Archive for February, 2019

Why Has Somaliland Succeeded and Iraqi Kurdistan Failed?

Via The American Enterprise Institute, an interesting comparison of Somaliland versus Kurdistan: Throughout 1988, MiG-17 fighter jets would take off from an airfield on the outskirts of town. Locals referred to it as the 4-4-4: Within four minutes, they’d be over the city. They would drop four bombs, and then the pilots would collect a $4,000 reward […]

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How North Korea’s Economy Defies Sanctions

Courtesy of The Wall Street Journal, a look at how North Korea’s day-to-day commerce in the country has remained resilient, rice prices are stable and gasoline prices have eased: The U.S. has been leading a world-wide campaign to pressure North Korea into giving up its nuclear arsenal through an increasingly stringent sanctions regime. Available evidence suggests it’s not […]

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North Korea’s Economy

Courtesy of the North Korea Economy Watch, a look at the current state of North Korea’s economy: The Hanoi summit is just days away, Daily NK recently put out new market price data, and I’ve finally had time to update my dataset. There seems like no better time than the present to take a look at some of […]

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Adventures In North Korean Capitalism

Courtesy of The New York Times, a detailed look at how – far from the stereotype of total economic isolation – North Korea’s black market has brought a surprising degree of modernity and consumerism — for some: One Night in Pyongyang, around 9 p.m., my North Korean minder, S., and I pulled into the empty parking […]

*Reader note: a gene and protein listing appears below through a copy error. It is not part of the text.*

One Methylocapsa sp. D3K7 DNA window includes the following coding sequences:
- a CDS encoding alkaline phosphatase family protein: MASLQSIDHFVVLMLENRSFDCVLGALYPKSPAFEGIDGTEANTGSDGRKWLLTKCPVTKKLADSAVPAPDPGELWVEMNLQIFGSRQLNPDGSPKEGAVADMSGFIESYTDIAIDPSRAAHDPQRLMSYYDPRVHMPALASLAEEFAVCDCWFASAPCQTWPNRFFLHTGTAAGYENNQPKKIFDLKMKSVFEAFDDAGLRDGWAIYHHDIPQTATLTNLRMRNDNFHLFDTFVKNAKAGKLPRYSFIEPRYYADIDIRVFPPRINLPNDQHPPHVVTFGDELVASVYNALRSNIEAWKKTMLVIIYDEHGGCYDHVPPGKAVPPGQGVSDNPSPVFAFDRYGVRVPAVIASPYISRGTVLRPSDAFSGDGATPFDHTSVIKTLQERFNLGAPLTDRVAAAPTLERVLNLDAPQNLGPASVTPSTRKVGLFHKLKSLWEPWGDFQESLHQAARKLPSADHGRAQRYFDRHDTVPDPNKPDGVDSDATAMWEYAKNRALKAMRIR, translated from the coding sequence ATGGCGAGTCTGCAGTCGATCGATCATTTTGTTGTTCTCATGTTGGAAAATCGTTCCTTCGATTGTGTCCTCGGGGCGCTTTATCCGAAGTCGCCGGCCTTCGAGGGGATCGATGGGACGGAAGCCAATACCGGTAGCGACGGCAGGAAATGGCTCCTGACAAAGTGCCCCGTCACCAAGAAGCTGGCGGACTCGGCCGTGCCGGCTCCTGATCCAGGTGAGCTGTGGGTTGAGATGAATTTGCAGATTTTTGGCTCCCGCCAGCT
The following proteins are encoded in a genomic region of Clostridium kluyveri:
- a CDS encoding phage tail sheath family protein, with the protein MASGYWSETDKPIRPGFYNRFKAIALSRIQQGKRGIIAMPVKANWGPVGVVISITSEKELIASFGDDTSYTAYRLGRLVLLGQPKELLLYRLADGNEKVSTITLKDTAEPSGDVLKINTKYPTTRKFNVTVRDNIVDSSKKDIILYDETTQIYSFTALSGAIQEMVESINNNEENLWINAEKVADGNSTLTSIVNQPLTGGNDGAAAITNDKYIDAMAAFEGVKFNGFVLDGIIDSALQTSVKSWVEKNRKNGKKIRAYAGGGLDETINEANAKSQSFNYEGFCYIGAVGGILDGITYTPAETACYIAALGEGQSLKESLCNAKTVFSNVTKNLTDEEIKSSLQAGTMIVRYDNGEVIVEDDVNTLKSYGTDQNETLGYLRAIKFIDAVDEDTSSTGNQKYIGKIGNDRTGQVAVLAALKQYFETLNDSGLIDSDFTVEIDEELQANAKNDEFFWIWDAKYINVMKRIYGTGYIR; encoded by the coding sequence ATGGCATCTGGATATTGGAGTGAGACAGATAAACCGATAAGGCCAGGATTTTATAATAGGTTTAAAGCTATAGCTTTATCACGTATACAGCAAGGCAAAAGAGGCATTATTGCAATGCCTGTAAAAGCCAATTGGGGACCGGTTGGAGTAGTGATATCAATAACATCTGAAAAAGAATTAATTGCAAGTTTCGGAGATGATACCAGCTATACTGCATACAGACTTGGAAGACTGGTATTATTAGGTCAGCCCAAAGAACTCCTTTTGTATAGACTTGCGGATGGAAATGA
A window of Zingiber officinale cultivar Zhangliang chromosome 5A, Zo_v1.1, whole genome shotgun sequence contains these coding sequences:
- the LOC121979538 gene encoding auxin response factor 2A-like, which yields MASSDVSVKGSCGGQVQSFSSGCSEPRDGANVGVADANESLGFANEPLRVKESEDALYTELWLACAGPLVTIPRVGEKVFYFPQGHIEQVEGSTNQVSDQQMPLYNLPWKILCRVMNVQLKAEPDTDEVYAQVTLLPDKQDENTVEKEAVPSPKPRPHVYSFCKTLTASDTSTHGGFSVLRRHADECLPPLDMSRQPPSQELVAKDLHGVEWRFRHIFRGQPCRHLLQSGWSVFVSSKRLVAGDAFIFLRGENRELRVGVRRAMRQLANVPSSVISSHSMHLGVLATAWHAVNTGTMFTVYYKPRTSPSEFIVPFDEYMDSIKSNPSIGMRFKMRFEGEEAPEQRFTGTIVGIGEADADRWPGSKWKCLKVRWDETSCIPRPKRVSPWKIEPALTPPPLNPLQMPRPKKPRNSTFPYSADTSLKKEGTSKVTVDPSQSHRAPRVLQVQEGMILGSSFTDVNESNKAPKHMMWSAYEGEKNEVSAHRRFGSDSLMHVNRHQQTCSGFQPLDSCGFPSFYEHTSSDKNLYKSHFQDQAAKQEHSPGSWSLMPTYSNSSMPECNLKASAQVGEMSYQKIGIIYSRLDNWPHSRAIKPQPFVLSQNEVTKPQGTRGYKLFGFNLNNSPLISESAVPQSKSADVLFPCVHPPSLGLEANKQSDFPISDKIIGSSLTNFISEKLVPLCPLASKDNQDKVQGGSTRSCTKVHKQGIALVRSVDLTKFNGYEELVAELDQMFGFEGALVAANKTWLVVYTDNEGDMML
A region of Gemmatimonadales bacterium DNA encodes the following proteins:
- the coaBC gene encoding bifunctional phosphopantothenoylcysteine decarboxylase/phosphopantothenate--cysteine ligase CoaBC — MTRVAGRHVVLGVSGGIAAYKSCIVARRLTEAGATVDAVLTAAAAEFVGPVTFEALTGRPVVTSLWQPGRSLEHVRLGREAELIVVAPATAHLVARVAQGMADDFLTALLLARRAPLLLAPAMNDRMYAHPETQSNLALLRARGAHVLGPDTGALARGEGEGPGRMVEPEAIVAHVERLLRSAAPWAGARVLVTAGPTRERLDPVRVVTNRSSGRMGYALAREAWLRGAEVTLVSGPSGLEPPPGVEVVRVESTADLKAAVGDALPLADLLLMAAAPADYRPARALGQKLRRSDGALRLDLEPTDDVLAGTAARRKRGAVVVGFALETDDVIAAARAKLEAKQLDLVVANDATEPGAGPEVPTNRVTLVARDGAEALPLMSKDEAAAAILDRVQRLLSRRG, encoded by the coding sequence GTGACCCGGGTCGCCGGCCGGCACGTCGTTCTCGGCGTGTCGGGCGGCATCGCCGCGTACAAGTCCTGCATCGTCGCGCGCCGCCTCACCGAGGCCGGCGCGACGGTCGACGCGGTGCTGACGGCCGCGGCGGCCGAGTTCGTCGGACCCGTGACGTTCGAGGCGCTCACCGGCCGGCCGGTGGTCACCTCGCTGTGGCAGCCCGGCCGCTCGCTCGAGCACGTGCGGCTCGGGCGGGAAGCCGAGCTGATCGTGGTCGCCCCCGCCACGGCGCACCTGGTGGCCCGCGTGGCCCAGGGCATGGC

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China’s Digital Silk Road

Via Center for Strategic & International Studies, a transcript of an interesting panel discussion on the digital Silk Road: Matthew P. Goodman: Good morning, everyone. My name is Matthew Goodman. I hold the Simon Chair in political economy here at CSIS. Delighted to welcome you here to our humble abode for this event on the […]

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How A Chinese Pay TV Company Is Serving Up Soft Power In Africa

Via The Diplomat, a report on StarTimes’ growth in Africa: According to BuzzFeed News, on February 1 Chinese state television broadcaster CGTN America registered as a foreign agent in the United States, to comply with the Foreign Agent Registration Act (FARA). CGTN America director-general Jing Ma remained upbeat, claiming the registration was not a reflection on the […]

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Wildcats & Black Sheep is a personal interest blog dedicated to the identification and evaluation of maverick investment opportunities arising in frontier - and, what some may consider to be, “rogue” or “black sheep” - markets around the world.

Focusing primarily on The New Seven Sisters - the largely state owned petroleum companies from the emerging world that have become key players in the oil & gas industry as identified by Carola Hoyos, Chief Energy Correspondent for The Financial Times - but spanning other nascent opportunities around the globe that may hold potential in the years ahead, Wildcats & Black Sheep is a place for the adventurous to contemplate & evaluate the emerging markets of tomorrow.